Is Your Student Loan Debt Affecting Your Child’s Education Plans?

September is National College Savings Month–an effort designed to raise awareness about the importance for families to save for their children’s higher education expenses and reduce reliance on loans.

While most of us could learn more about the most efficient ways to save for our children’s education, we are all well aware that it’s one of the most significant and largest expenses we will likely ever have to incur for our kids.

Many parents also have an emotional connection with this as more than 40 million Americans struggle with student loan debt of their own, and many consider it a leading cause of anxiety.

A study by T. Rowe Price finds that not only are parents worried, but 63% feel guilty that they won’t be able to pay more for their kid’s college education, and 70% would not want their kids to have the same experience with student loan debt that they are having.

For many, it’s more than guilt and emotions, particularly when it comes to younger parents. Forty-eight percent of millennial parents say paying off student loans has impacted their ability to save for their children’s higher education. spoke to T. Rowe Price adviser Stuart Ritter, CFP, about ways to help parents cope with the stress of student loans and financial solutions for reducing debt loads.

[Related: 3 Steps That Take The Stress Out of Student Loan Debt] The survey found that nearly half of millennial parents with student loan debt are having their own student loan debt impact their ability to save their kid’s college education. What do you tell people in this situation?

Ritter: It doesn’t have to be “whatever college at whatever cost” you can put parameters around the college buying decision as I like to say. Also, save what you can–think about putting a down payment on college rather than funding total costs for all four years. And it’s not an either/or proposition. Pay your student loans as you’re required, but you don’t have to pay them off any faster than that. Also, start saving in a 529 for your child’s college so you take advantage of the longest potential growth period possible, and help them to avoid the same situation you are in. What are some alternatives for helping their kids save for college?

Parents can set up a 529 account with automatic contributions to help make college savings a little easier. Deposits can start small and grow as their income grows. It’s also important to get family members, like grandparents, involved. Anyone can contribute to your child’s 529 plan. This lets you add lump-sum contributions along the way: birthday money, gifts, part of a bonus you might receive. What are some strategies for reducing their own debt loads?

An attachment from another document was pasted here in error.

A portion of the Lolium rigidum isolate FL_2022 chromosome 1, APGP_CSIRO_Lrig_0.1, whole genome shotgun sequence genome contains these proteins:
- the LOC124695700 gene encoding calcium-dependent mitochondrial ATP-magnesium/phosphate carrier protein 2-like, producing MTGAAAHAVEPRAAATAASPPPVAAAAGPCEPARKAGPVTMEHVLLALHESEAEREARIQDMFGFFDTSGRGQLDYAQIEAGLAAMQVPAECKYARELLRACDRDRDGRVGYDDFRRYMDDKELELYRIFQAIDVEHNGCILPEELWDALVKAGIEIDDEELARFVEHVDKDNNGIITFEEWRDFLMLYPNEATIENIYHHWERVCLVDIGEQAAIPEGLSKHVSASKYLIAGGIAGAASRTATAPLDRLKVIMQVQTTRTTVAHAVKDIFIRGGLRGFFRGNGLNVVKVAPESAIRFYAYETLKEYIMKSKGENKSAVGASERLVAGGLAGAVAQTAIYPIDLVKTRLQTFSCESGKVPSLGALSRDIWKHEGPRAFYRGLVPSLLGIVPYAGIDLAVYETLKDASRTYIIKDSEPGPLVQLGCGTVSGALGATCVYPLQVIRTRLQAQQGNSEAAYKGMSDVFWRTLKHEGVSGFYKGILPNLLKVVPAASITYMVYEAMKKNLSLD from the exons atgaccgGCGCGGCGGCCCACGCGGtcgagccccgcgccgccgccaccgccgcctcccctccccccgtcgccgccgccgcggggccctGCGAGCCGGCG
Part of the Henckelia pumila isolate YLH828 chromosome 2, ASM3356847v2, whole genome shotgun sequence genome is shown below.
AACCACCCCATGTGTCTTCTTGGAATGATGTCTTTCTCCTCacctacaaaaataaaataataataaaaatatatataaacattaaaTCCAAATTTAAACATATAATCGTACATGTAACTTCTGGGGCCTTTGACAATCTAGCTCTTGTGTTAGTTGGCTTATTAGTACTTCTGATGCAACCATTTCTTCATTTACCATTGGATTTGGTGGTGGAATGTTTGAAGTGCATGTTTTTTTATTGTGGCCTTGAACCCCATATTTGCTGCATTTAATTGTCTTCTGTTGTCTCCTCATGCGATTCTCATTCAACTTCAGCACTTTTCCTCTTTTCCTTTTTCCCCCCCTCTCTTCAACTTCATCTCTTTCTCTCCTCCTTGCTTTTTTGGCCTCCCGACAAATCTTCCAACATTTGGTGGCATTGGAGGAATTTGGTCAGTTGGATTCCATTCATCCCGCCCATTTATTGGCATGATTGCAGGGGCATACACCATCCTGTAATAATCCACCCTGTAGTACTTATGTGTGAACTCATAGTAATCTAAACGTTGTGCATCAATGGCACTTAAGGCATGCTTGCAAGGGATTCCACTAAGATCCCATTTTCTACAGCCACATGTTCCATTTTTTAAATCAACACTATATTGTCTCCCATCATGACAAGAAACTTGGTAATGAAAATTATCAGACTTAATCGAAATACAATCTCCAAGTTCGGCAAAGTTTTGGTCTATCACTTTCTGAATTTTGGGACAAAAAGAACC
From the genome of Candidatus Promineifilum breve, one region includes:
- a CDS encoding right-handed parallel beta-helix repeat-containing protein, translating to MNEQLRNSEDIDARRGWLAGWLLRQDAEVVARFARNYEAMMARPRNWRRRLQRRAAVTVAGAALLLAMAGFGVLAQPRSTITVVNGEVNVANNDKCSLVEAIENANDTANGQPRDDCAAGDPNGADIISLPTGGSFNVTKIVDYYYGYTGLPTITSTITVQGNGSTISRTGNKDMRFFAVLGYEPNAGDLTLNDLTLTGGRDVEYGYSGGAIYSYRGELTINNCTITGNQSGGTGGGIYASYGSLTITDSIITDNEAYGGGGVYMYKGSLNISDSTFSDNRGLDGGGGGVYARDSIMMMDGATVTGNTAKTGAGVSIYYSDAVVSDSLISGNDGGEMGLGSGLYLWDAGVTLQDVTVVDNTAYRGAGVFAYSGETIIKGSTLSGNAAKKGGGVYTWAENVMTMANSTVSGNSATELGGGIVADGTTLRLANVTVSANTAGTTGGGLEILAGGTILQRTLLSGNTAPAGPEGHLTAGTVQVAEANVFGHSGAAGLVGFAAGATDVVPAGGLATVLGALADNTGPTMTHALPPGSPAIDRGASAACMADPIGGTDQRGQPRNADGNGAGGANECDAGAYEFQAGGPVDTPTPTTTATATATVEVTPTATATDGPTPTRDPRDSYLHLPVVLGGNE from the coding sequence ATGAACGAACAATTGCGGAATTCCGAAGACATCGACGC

Again, you don’t have to pay off your student debt any faster than required. Because student loan debt tends to have a relatively low interest rate, and that interest can be deductible, there are likely better uses for any ‘extra’ money you might have–like saving for your own retirement and for your child’s college education. Many people feel they have to choose between helping their kids go to college and saving for retirement. How should they prioritize and find balance?

First, get on track for retirement. At T. Rowe Price we suggest saving 15% of your salary (including any company match). If you’re not at 15%, put a plan in place to get there (for example, increase your contribution amount by two percentage points each January).  Once you have a plan in place, you can also prioritize saving for college. If you decide that’s more important than other goals, make sure how you use your money reflects that.  Perhaps it means driving a slightly older car, or taking a slightly less-expensive vacation to free up the money to put toward college. Making those kinds of trade-offs will ensure that you are making progress on the goals that are most important to you. Seventy percent of the parents with student loans said they would not want their kids to experience the same thing. Is student loan debt, and the stress and emotions that come with it, just a part of our new reality, even for future generations?

Thirty percent of recent college graduates got out of college with $0 of debt–so, no, it is not an inevitability. Student loans are a choice, affected by how much you and your child save, what school they choose to attend, and a host of other factors. If avoiding a level of debt that leads to stress is a goal, it can be achieved.